The Ivindo National Park

Today I would like to talk about a serious issue in my native country (Gabon), the struggle of a country in a development process (since 1960) where unfortunately most of the time development and economy is more valuable than preservation.

The launch of a huge project for the exploitation of iron from Bélinga, in the north-east of Gabon, is expected towards the end of this year, whit first shipments of iron exported to China (the only customer) scheduled for 2011.

According to most Europeans analysts, this is a flagship project for the development of Gabon after petroleum, with 1,600 billion CFA francs (about 3.5 billion dollars) investment, planned to build 560 km of railways track, a deepwater port, and created around 30,000 jobs, according to the Gabonese Ministry of Mines.
The Bélinga project aims to extract a billion tons of reserves of iron with a content of 60% for decades, said Auguste Richard Onouviet, the Natural Resources secretary of State. The project will be financed and executed by Chinese companies, Gabon have signed an exclusive contract with China.

However, the extent of environmental damage that could lead to the implementation of the project has attracted serious controversy since last month in this central African country, Non-governmental organizations (NGOs) from all over the World denounced the environmental damage that would lead to the realization of a hydroelectric dam in the forest of Gabon, notably in the Ivindo National Park.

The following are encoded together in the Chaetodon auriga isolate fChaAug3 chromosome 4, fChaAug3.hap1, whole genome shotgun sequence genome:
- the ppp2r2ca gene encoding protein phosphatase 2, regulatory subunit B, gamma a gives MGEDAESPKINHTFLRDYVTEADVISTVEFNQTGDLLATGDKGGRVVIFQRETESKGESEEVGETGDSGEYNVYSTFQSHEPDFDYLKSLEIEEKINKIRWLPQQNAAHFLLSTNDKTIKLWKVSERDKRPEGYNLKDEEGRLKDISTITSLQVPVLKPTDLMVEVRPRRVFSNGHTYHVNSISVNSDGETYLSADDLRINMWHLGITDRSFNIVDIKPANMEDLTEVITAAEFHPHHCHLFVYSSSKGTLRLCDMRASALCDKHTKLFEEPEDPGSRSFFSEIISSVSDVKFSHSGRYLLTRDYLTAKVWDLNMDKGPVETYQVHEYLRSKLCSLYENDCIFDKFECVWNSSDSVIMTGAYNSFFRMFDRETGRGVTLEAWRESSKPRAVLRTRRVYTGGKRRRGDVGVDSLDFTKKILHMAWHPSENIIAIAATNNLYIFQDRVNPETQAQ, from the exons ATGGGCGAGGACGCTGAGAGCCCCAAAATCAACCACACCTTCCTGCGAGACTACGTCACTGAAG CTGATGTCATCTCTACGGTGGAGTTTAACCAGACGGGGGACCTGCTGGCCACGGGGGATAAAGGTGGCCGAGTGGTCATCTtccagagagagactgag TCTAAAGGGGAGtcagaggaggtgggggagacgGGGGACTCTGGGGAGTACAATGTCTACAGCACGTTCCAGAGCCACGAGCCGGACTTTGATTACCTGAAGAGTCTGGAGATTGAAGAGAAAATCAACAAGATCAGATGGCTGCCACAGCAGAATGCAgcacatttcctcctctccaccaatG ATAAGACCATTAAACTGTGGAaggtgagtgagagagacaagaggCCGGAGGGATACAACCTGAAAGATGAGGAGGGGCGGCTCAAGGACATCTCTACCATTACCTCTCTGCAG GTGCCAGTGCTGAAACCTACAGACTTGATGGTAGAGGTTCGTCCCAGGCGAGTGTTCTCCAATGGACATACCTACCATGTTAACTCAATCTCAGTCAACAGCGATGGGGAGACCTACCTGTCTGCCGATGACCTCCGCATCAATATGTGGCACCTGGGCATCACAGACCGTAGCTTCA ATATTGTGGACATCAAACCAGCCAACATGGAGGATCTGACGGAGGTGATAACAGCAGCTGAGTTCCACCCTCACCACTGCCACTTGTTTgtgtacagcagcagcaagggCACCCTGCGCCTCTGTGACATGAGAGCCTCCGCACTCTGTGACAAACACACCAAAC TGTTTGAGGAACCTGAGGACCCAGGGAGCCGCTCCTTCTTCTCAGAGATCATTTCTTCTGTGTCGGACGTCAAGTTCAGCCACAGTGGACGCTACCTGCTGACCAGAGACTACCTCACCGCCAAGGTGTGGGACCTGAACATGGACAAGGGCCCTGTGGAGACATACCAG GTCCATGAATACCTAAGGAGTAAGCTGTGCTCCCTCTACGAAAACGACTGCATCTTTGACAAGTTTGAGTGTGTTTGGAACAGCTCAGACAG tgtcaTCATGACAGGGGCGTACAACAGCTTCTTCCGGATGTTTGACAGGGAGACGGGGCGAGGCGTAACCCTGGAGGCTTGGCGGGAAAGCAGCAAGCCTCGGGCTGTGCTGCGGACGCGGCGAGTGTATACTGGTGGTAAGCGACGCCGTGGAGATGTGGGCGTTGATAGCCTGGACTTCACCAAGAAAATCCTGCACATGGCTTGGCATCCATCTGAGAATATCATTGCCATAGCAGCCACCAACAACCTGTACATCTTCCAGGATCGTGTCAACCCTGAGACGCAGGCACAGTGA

Brainforest' President and my old friend, Marc Ona Essangui is well aware and quite worry about the danger of severe flooding in the National Park of the Ivindo. Like most NGOs, Brainforest has been deeply involve in fighting the Gabonese' government on different environment issues and strongly require a environmental impact studies prior to the start of any work on the Bélinga Project.

For those of you who never heard about Gabon and his awesome tropical forest, the Ivindo National Park is one of the most important cross-roads of ecosystems site in Central Africa for biodiversity conservation.
The Ivindo river flows among wide areas of primary rainforest, winding through a unique and spectacular succession of rapids and waterfalls (Kongou, Mingouli).
A variety of wildlife, such as forest elephants, primates (gorilla, chimpanzee, mangabey, colobus, mandrill....), birds and many others species (buffalo, sitatunga, duikers, bush pig, giant pangolin....) can be spotted.

The highest concentration of gorillas in Gabon has been found in the clearing of Langoue. The Ivindo national Park (3000 km2) was created in 2002 and includes the Ipassa Reserve, protected since 1971 where the Institut de Rechecrhe en Ecologie Tropicale (IRET) runs the Ipassa-Makokou Research Station.

In 2002 the President Omar Bongo Odimba decided to dedicate 10% of the territory to help protect the fantastic tropical forest which covert a huge part of the country and created 13 National Park, including the Ivindo Park, to be one of the few African leaders to be deeply concern about environment and pushing forward to a better preservation.

But today President Bongo launched several critical attacks on all NGOs involve in this matter by saying with authority :"Anyway, whatever happens, whatever people say or think, Bélinga Project will happen."
A fantastic u-turn for a man who pride himself to be a huge partisan of climate change.

But this is not about Omar Bongo Odimba or Leonard Moutsinga Kebila (governor of the Ogooue-Ivindo) who during his last visit to the site was really please to see that the road build through the Ivindo National Park was nearly finish and defended the Bélinga Project with a huge smile on his face, no this is about Gabon and the preservation of the rainforest and all rares species of animals who live there in peace, protected by a fantastic environment and the people who worked so hard since 2002 to help this place to be regarded as one of the most peacefully and natural environment sanctuary in the world, where men stopped to disturb or destroy and became spectator of an everyday show of gorillas and elephants living together along Kongou waterfall.



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